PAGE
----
“They are dealing with the same dilemmas and problems that we face in Israel,” says Beeri-Sulitzeanu. “One of the challenges of our organization is how to exchange and adapt different models.”
At present, the Fund is focusing primarily on 5th-7th graders, but it is now working on a new curriculum for 3rd and 4th graders, which it hopes to introduce soon. The ultimate goal is to continue the program from the 3rd to the 12th grade and to introduce a matriculation exam.
“We want to make Arabic a pre-condition of entry to higher education,” says Beeri-Sulitzeanu.
The Abraham Fund kicked off the language project in Haifa and Carmiel because both city mayors were enthusiastic. Haifa was a natural choice because it is a mixed city, while Carmiel is in located in the mixed region of the Galilee. Funding has come from a number of sources including the European Union, the Israeli Government, specifically the Ministry of Education, the Jewish Agency, various municipalities and private funds.
To date, the project has been greeted warmly by students, teachers, parents and principals alike. Third party evaluators brought in to measure the success of the program found that it had a substantial impact on changing children’s attitudes. Questionnaires were carried out before, during and after the first year of study.
“We discovered there were some pupils who said they were not interested in learning Arabic, and expressed negative attitudes towards the Arab citizens of Israel. When we tested them half a year later, and then a year later, we found out that most of those negative attitudes had changed. The children were more positive and open, they even expressed interest and curiosity and a willingness to know and learn more,” said Beeri-Sulitzeanu.
An unexpected knock-on effect of this work, was that children of ‘mizrahi’ families (Jews that come from Arabic countries like Morocco, Iraq, and Iran who have often experienced prejudice from European Jews) came to understand and appreciate their own cultures, sometimes for the first time.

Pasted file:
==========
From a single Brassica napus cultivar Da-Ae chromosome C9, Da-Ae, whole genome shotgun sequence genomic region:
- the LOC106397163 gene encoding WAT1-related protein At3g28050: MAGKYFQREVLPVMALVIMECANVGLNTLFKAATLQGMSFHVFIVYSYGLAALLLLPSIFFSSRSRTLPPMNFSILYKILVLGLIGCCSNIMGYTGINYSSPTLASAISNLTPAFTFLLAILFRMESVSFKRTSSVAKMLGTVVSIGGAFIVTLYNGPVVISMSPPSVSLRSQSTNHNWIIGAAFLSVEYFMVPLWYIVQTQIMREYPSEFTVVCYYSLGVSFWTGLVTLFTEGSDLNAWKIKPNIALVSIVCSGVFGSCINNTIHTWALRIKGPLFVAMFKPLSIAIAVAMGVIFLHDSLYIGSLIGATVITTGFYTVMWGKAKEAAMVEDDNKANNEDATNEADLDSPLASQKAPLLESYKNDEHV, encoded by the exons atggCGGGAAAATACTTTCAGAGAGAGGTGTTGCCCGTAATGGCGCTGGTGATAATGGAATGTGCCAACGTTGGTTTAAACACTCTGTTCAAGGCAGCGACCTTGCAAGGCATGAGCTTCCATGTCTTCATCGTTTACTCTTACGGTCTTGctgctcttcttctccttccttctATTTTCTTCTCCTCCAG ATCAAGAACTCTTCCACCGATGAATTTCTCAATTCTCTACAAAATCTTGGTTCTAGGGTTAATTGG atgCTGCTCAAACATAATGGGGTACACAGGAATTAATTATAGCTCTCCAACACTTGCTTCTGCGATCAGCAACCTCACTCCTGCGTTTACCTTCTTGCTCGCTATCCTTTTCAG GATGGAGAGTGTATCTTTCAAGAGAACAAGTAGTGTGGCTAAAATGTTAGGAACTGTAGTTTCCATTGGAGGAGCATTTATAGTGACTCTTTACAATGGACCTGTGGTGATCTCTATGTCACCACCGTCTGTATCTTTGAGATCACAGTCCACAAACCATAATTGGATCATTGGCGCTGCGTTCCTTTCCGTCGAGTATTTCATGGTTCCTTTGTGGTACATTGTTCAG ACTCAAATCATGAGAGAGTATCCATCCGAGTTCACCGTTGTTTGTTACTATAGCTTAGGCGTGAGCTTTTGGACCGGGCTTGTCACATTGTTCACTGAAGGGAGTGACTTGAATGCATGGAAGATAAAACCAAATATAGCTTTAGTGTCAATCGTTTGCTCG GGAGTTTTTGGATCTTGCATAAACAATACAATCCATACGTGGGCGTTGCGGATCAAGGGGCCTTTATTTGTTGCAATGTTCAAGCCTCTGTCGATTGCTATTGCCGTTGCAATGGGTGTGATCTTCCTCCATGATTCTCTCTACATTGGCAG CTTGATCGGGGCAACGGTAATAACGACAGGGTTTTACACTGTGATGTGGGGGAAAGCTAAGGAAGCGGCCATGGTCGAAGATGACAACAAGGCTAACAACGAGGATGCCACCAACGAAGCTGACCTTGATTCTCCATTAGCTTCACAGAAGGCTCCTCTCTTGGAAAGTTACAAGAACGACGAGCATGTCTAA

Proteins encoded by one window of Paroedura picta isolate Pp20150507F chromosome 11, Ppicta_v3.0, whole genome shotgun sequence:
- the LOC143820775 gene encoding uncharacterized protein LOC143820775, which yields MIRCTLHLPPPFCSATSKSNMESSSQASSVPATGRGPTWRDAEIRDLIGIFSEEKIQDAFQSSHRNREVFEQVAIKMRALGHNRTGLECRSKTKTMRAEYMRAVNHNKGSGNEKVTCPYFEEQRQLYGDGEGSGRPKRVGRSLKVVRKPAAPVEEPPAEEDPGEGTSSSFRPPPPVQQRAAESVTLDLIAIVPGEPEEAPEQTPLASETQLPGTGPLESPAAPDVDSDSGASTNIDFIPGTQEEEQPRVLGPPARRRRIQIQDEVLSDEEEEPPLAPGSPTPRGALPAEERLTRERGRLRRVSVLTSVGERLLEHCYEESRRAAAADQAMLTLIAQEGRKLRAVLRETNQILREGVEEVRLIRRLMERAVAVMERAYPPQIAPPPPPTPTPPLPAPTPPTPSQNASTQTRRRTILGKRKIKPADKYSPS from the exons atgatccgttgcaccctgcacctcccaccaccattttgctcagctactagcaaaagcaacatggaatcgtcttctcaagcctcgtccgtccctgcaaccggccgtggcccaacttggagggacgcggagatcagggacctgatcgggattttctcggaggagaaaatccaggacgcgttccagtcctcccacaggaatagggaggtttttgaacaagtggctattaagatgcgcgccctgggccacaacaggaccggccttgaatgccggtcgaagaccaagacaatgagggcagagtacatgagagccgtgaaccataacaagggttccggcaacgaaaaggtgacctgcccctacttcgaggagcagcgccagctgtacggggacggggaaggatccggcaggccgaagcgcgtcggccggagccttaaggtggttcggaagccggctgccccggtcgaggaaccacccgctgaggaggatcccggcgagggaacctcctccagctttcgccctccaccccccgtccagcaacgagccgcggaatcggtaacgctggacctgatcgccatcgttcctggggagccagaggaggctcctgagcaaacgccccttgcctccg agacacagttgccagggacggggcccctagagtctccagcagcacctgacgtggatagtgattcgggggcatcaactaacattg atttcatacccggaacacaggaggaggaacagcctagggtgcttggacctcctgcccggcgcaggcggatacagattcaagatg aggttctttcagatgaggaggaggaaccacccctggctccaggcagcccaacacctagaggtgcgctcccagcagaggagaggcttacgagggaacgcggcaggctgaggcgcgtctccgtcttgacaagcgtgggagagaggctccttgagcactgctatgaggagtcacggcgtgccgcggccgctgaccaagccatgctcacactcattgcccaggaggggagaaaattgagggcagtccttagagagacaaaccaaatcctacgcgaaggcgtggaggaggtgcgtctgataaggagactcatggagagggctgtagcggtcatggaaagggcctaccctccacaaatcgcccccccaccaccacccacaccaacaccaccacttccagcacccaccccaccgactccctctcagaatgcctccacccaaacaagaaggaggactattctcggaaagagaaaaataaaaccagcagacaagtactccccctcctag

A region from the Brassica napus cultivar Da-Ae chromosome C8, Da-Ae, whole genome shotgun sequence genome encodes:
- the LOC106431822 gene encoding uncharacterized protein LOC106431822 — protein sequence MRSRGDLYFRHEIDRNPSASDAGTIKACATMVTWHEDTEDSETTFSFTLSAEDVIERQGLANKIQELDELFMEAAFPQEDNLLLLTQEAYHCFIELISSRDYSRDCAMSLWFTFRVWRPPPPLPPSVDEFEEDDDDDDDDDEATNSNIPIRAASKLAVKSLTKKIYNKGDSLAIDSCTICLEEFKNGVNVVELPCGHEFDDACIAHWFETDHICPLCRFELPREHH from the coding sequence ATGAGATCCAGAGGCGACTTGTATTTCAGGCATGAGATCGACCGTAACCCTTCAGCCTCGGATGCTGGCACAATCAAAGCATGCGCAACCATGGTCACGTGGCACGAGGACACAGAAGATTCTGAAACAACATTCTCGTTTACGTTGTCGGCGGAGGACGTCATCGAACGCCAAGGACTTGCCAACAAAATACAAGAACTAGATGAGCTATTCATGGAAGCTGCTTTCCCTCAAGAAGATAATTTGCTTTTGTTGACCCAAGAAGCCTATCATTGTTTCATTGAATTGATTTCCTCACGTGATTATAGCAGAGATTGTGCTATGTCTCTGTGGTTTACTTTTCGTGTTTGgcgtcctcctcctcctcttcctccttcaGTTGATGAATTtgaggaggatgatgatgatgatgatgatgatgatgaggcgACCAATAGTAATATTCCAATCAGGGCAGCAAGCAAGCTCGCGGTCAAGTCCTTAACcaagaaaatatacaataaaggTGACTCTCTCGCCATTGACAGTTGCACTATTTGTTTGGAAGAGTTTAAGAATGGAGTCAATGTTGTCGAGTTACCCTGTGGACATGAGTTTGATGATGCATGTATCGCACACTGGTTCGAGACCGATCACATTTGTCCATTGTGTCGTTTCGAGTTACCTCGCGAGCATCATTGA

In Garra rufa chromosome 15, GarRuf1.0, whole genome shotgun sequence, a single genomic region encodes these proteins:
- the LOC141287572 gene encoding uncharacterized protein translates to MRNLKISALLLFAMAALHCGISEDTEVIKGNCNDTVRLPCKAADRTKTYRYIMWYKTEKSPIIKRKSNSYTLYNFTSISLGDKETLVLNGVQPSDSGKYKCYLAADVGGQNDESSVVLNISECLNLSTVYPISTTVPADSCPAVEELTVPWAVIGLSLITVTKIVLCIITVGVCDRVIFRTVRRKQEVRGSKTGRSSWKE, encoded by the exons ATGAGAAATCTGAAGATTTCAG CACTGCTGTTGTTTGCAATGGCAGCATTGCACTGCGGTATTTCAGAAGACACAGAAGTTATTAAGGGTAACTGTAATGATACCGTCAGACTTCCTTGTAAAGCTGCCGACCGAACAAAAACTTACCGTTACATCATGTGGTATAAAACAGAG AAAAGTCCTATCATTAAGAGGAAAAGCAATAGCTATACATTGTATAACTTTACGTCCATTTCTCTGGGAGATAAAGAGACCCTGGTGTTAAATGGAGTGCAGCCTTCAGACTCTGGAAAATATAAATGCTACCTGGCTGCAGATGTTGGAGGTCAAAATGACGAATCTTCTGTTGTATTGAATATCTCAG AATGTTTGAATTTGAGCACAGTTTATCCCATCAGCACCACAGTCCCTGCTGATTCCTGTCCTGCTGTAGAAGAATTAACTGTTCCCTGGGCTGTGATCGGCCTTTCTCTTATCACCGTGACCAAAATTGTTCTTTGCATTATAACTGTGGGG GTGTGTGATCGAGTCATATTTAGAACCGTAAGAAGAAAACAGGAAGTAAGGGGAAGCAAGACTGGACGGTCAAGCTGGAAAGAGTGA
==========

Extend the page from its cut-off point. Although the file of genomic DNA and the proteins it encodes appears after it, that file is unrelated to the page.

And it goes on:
“Parents and grandparents who emigrated from Arabic countries are suddenly seen as a source of information by their grandchildren. It made them feel proud of their heritage. This was something we just didn’t expect,” says Beeri-Sulitzeanu.
The Abraham Fund was founded in 1989 by Alan B. Slifka, an American businessman and philanthropist, and Dr. Eugene Weiner, a writer, educator and rabbi. It works to advance coexistence, equality and cooperation among Israel’s Jewish and Arab citizens by creating and operating large-scale initiatives, grassroots projects and public education.
“We try to change the reality in Israel in the area of Jewish-Arab relations,” says Beeri-Sulitzeanu. “We try to identify the hot-spots of co-existence – those areas of social life and society that are critical for Jews and Arabs. In each of these areas we try to develop a model that can prove to the Israeli public and decision makers that we can live differently, that we can actually coexist.”
With the Language as a Cultural Bridge project growing fast – a large number of schools are expected to join next year, the organization’s aim now is to convert this success into resource allocation from the government. “We are advocating that the government endorse and implement this program with the necessary legislation,” says Beeri-Sulitzeanu.
“Within a generation or so, it makes sense that all Israelis can speak in Hebrew, Arabic and hopefully English,” he adds. “We need to make sure the status of the Arabic language is strong enough and recognized. It’s not just about teaching Arabic, but also ensuring that it is fully represented in the public sphere.”